President Reagan's pronouncement on this week's election in the Philippines set forth what looked like a settled, straightforward policy. The United States will weigh in against assorted Filipino perils with "significantly" increased economic and military aid over the next five years. But it will do so only if the outcome is "credible" to the Filipino people and if "whoever is elected" makes "fundamental economic, political and military reforms."
There is really only one catch that I can see: Never mind whoever is "elected," incumbent President Ferdinand Marcos can be counted on to count himself in. Few doubt he has the resources to declare himself the winner over Corazon Aquino, who inherited the leadership of the opposition after her husband was assassinated in 1983. In that event, there is no policy.
Worse, those two monumental "ifs" attached to the president's offer guarantee a rough-and-tumble struggle within the administration and between the administration and Congress over new policies in the Philippines. Just to begin with, an election conducted under a Marcos government will not be accepted as "credible" by the significant numbers of Filipinos who have flocked to Aquino's support. That's because Marcos himself is not credible. There lies an irony in his strategy of a quick election to invest his regime with the trappings of democracy. In large part as a consequence of revelations during the campaign, Marcos grows less appealing by the day.
The tight focus on his regime and rule has confirmed what was already known about the corruption and repression. It has revived the issue of his military's involvement in the assassination of Benigno Aquino. Only a Marcos crony who was chairman of an investigatory commission departed from the finding of the other four members that a conspiracy to kill Aquino ran up the military chain of command to another Marcos crony, Gen. Fabian Ver, the armed forces chief of staff.
Now we also have new evidence that Marcos' war record was a concoction. Reports multiply that he and his wife, Imelda, have been plundering the state for personal gain. He has campaigned with the light touch of a mugger.
Marcos would have a credibility problem then, even with little evidence of foul play. Tension is already high. Violence is already breaking out. A post-election uproar is assured. And it won't be just a matter of how much the Reagan administration chooses to make of it. Even if it could find it possible to turn a blind eye, congressional overseers on the spot, including Senate Foreign Relations Committee Chairman Richard Lugar, are likely to come back with a jaundiced view.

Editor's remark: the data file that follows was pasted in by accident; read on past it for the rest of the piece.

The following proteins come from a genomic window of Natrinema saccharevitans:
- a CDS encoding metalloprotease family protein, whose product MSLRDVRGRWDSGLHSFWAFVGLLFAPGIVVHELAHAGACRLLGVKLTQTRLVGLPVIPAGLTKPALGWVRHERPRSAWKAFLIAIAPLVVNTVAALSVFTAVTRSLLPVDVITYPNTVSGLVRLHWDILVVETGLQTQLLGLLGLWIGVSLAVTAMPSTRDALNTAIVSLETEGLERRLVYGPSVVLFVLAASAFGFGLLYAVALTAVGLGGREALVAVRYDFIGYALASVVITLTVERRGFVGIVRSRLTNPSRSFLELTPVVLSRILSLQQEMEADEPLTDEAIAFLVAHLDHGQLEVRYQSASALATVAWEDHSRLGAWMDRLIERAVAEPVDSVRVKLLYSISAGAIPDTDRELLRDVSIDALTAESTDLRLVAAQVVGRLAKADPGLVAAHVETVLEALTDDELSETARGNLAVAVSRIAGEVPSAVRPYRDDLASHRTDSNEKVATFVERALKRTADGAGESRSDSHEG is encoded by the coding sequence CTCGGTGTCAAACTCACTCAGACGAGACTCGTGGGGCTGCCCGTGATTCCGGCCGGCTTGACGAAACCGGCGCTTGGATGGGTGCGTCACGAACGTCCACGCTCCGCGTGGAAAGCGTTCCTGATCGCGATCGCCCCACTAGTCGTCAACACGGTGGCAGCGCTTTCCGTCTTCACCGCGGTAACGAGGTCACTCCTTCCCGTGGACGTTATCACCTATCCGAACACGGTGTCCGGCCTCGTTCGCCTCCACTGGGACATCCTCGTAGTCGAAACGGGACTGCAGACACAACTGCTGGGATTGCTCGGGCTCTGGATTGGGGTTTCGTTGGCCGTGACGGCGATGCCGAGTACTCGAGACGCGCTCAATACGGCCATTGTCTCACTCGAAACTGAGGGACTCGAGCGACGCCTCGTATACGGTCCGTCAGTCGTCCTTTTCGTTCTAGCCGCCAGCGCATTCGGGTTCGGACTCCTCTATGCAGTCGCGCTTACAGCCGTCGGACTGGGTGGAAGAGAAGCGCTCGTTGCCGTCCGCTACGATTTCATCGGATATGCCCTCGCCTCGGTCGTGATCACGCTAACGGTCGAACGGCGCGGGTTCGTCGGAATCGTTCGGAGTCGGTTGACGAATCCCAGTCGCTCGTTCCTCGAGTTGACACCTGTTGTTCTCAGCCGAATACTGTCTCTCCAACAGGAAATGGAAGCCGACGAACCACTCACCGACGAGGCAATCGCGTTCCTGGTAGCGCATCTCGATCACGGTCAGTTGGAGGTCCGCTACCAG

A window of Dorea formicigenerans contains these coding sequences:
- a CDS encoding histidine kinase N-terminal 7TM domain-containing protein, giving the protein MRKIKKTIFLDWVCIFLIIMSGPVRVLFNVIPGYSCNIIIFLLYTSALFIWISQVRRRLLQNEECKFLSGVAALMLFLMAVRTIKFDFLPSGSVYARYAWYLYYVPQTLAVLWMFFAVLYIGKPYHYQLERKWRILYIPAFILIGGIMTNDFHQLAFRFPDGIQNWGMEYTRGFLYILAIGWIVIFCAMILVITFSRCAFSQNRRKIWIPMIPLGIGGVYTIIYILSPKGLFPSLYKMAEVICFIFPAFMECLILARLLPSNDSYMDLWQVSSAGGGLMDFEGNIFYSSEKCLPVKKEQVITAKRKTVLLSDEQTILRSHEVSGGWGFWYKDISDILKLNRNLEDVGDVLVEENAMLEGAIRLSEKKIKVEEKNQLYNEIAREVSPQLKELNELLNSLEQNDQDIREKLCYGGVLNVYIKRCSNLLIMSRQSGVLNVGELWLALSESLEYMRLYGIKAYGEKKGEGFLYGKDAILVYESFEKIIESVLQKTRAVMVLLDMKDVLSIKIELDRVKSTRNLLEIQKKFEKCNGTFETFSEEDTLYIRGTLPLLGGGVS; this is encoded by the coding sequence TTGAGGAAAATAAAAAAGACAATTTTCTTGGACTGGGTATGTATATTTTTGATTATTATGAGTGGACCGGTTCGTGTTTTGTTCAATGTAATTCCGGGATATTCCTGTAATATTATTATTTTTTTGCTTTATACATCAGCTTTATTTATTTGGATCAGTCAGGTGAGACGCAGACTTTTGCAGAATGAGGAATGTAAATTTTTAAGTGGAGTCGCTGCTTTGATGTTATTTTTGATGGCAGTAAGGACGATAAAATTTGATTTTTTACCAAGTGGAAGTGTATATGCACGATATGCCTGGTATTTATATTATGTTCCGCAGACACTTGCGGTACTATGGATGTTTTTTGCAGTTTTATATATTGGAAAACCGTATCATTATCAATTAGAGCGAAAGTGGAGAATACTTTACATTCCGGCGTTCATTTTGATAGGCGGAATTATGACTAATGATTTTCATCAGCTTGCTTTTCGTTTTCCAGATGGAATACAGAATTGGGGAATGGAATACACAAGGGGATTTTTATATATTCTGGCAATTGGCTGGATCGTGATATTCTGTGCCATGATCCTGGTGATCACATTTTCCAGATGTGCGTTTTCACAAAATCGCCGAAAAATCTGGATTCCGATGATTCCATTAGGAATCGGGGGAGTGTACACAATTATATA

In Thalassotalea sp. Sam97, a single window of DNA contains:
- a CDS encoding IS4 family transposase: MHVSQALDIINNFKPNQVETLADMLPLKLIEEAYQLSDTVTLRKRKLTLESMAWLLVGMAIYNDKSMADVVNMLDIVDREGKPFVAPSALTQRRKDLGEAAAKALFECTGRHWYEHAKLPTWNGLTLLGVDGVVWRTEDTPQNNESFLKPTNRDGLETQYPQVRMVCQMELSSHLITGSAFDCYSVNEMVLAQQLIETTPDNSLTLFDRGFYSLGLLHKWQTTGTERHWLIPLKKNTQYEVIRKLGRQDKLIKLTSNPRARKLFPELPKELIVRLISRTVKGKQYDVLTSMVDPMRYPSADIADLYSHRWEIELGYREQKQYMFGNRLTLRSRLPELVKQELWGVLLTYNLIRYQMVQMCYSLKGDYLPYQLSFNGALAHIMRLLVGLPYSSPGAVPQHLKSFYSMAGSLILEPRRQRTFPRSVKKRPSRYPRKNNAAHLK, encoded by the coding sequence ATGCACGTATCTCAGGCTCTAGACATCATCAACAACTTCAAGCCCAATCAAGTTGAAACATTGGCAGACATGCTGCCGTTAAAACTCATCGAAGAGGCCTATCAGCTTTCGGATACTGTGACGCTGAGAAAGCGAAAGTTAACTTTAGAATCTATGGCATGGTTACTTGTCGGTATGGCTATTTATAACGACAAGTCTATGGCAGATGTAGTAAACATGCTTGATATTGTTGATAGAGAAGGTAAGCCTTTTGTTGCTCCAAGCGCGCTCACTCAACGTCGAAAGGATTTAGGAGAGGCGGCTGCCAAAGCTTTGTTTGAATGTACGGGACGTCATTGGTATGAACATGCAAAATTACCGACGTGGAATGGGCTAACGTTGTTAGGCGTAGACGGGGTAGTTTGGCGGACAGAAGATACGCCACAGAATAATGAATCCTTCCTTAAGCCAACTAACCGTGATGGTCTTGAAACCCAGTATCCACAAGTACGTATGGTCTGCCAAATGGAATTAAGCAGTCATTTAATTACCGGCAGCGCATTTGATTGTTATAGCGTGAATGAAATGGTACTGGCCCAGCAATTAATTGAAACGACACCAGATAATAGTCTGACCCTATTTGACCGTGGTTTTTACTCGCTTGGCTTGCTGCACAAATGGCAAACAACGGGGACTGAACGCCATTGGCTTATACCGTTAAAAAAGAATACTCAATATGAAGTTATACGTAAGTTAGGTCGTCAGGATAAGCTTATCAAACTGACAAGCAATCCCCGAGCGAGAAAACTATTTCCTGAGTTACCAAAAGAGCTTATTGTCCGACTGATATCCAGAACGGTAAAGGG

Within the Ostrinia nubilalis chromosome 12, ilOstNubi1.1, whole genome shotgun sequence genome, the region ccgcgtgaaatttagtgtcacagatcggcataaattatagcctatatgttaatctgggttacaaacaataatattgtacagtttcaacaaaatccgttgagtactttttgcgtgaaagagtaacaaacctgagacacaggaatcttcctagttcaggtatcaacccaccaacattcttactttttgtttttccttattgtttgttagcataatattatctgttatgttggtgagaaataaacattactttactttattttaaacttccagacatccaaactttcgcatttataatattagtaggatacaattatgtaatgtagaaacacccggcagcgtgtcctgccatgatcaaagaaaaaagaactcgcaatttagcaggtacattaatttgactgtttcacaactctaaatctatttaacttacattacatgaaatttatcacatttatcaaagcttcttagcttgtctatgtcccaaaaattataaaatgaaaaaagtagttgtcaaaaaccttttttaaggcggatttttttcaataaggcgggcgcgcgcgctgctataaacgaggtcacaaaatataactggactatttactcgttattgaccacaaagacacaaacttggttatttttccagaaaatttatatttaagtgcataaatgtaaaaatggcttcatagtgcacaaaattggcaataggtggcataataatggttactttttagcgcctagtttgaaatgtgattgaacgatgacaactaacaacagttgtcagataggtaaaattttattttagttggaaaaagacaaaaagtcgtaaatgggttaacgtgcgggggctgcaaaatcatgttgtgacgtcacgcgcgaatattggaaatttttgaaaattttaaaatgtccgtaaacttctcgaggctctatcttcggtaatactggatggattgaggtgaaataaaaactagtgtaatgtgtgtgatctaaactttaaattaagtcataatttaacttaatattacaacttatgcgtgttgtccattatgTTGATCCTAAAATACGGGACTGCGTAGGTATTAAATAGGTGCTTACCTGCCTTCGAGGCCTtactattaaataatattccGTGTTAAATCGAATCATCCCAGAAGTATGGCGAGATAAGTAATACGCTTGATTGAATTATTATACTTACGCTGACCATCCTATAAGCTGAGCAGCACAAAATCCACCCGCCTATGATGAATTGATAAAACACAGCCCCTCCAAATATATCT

As to that second presidential "if" -- the one having to do with reform -- the record speaks for itself. If Marcos was either willing or able to carry out "fundamental" reforms, he would have long since yielded to pressure from successive U.S. administrations to throw out corrupt officials and promote a new generation of military leaders with the will and skill to deal effectively with the communist guerrilla forces.
This has brought some U.S. policy makers increasingly to the conclusion that they are demanding the impossible, that they are asking Marcos to dismantle his power base, and that the only realistic course is to stop pretending that the United States can work with him. Some would apply pressure with only modest leverage from a relatively modest aid program to persuade him to agree to a timetable for a phased surrender of his power. Others would simply stand back and count on his poor health to phase him out. There have even been reports that there is an administration "cnsensus" for such a course of action after the election.
But that composition is vigorously denied by Secretary of Defense Caspar Weinberger. When I put it to him the other day, his answer was that if there is a consensus, "I'm not part of it." For Weinberger the proper analogy is Iran, where, he believes, the Carter administration's push for reforms contributed to the downfall of the shah and his replacement by a far more repressive regime.
By this reasoning, the proper course for the United States is not to rock the boat but to take Marcos for what he is and help him in his struggle against the communists for the sake of the Subic Bay Naval Base and Clark Air Force Base. That both are irreplaceable and vital to U.S. security is not in serious dispute. The argument waiting to break out is over the best strategy of safeguarding these security assets.
Here lies the true analogy with Iran. Carter's policy was never completely one thing or another. Rather, it was victimized by divisiv and debilitating debate, in that instance between the White House and the State Department, until it was too late. Assuming that the experts have it right about the election outcome, that is the immediate prospect in the case of the Philippines. When the secretary of defense is not a part of a policy consensus having to do with vital U.S. security interests, there isn't a consensus.